“There’s no teeth in that system,” said state Rep. Wiley Price, D-St. Louis. “And to be honest, that is voter fraud. So if you guys want to cut down on voter fraud, you get rid of that stupid … system and you make it no excuse so people don’t have to lie to the government to involve themselves in the democracy.”

2021 breakthrough?

The GOP-controlled Legislature has tended not to advance efforts to eliminate the excuse system of absentee voting, even though some Republicans support such a move. A number of lawmakers have prefiled legislation to shift to no excuse absentee balloting, including Sen.-elect Elaine Gannon, R-Jefferson County, and Sen. Lauren Arthur, D-Kansas City.

Arthur said that Republican lawmakers may be more receptive to the idea because 2020 showed that a huge increase in absentee voting didn’t really help Democrats gain meaningful ground throughout Missouri.

“It isn’t a political issue,” Arthur said. “It is about a foundational right that is enshrined in the Constitution.”

Gov. Mike Parson delivers his first State of the State address Jan. 16, 2019.
File photo I Carolina Hidalgo | St. Louis Public Radio
Gov. Mike Parson says he wants to hear from Secretary of State Jay Ashcroft about changes made to the absentee ballot system.

For his part, Gov. Mike Parson told reporters in early November that he expects there to be a discussion about the future of absentee balloting.

“I wouldn’t make any predictions today,” Parson said. “But I know this: Our election went off really well here in the state of Missouri. … The secretary of state would be the guy who I would like to have a conversation with to see where we go. But if things go well, I’m always a guy who will put things on the table to figure out where we’re going to go for the people of Missouri.”

In an interview, Secretary of State Jay Ashcroft reiterated that he isn’t a fan of sending absentee ballots through the mail. He did say he would be open to figuring out ways to expand in-person absentee voting.

“We want people voting in person as much as possible,” Ashcroft said. “Now we see some suggestions that we make it harder to vote absentee by mail, but we make it easier for people to vote absentee in person. There may be some tradeoffs there. I’m willing to look at that.”

State Rep. Peggy McGaugh, R-Carrollton, filed legislation last year that would have allowed people to vote in-person absentee for any reason while keeping the excuse system in place for, say, mailing a ballot back. The proposal passed out of a House committee but did not make it out of the chamber.

Stamp of approval

One other sticking point in the potential debate over absentee voting could be whether to keep requiring ballots to be notarized.

Some officials, such as Ashcroft, support keeping that provision in place.

“We have substantially better confirmation that the individual who was supposed to cast the ballot did when there is a third party that validates their identification and puts their notary stamp on that, signs it and dates it,” Ashcroft said.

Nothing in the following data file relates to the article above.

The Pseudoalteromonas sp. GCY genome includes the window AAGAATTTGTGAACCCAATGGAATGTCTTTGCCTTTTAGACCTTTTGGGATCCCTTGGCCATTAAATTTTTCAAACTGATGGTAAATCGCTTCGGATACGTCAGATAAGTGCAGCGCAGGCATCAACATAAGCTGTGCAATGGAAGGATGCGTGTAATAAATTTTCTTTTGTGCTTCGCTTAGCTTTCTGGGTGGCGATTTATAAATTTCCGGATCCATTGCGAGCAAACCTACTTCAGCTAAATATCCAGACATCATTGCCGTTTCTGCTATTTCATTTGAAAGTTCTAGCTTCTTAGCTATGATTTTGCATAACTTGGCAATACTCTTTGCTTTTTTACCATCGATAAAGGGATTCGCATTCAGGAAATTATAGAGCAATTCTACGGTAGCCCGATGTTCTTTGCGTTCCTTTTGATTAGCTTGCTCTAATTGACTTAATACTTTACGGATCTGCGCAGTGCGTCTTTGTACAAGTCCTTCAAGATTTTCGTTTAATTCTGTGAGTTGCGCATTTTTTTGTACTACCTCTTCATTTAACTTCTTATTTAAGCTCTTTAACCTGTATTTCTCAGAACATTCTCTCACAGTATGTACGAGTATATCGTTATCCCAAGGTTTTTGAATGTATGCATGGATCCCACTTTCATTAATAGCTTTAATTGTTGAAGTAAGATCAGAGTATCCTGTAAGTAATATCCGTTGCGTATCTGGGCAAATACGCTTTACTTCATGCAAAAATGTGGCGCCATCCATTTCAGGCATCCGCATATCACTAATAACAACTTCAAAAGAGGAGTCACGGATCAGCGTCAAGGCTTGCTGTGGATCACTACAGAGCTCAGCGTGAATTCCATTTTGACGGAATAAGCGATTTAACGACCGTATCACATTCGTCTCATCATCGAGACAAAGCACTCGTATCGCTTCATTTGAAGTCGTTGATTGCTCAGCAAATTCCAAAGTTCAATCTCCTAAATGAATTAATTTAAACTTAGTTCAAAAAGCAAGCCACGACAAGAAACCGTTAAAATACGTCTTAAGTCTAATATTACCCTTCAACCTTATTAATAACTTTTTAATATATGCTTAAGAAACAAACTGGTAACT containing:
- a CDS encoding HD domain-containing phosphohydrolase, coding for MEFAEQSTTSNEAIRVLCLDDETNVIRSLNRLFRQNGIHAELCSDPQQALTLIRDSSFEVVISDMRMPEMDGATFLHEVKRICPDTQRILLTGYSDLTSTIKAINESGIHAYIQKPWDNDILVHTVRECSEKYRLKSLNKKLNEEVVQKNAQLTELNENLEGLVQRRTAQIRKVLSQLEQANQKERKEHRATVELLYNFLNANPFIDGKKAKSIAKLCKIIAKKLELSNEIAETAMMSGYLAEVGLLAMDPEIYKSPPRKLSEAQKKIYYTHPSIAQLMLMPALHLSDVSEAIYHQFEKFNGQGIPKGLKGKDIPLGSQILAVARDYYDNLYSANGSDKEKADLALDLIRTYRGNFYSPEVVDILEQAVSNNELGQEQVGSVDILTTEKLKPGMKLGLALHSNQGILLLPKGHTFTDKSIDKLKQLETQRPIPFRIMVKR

Jenny Garmon, a legal and government information specialist with the Kansas City Library and a notary public, displays the stamp she uses to notarize voters who bring mail-in ballots. She was at the Kansas City Health Department on Tuesday, where she regularly helps voters get registered.
Carlos Moreno
Jenny Garmon, a legal and government information specialist with the Kansas City Library and a notary public, displays the stamp she uses to notarize voters who bring mail-in ballots. Some policymakers want to get rid of the notary requirement, contending it's inconvenient to voters.

Democrats have generally been cool to the notary requirement.

Rep.-elect Betsy Fogle, R-Springfield, who narrowly unseated an incumbent in November, said voters she encountered tended to be confused about why they needed their ballots notarized. She also said it went against the reason for expanding absentee voting: preventing people and election workers from being exposed to COVID-19.

“Getting something notarized required interaction with one another,” Fogle said. “So I think it was counterintuitive to the initial point of loosening our absentee voting.”

Fey noted that Missouri is something of an outlier when it comes to requiring absentee ballots to be notarized.

“What’s also really strange is that Missouri does not require the election officials to verify the signatures on the absentee ballots,” Fey said. “Now in St. Louis County, we do. And a lot of other counties, they do that. But it’s not required by law. I think something the Legislature should maybe talk through or walk through is does it make more sense to have a bipartisan team of election officials who have been trained in signature verification verify the signatures rather than an unsupervised notary who has just filled some paperwork out online?

“I think that’s a good question,” Fey added. “But I want to emphasize that I don’t think there’s a consensus among elected authorities on that.”

Follow Jason on Twitter: @jrosenbaum

Jason is the politics correspondent for St. Louis Public Radio.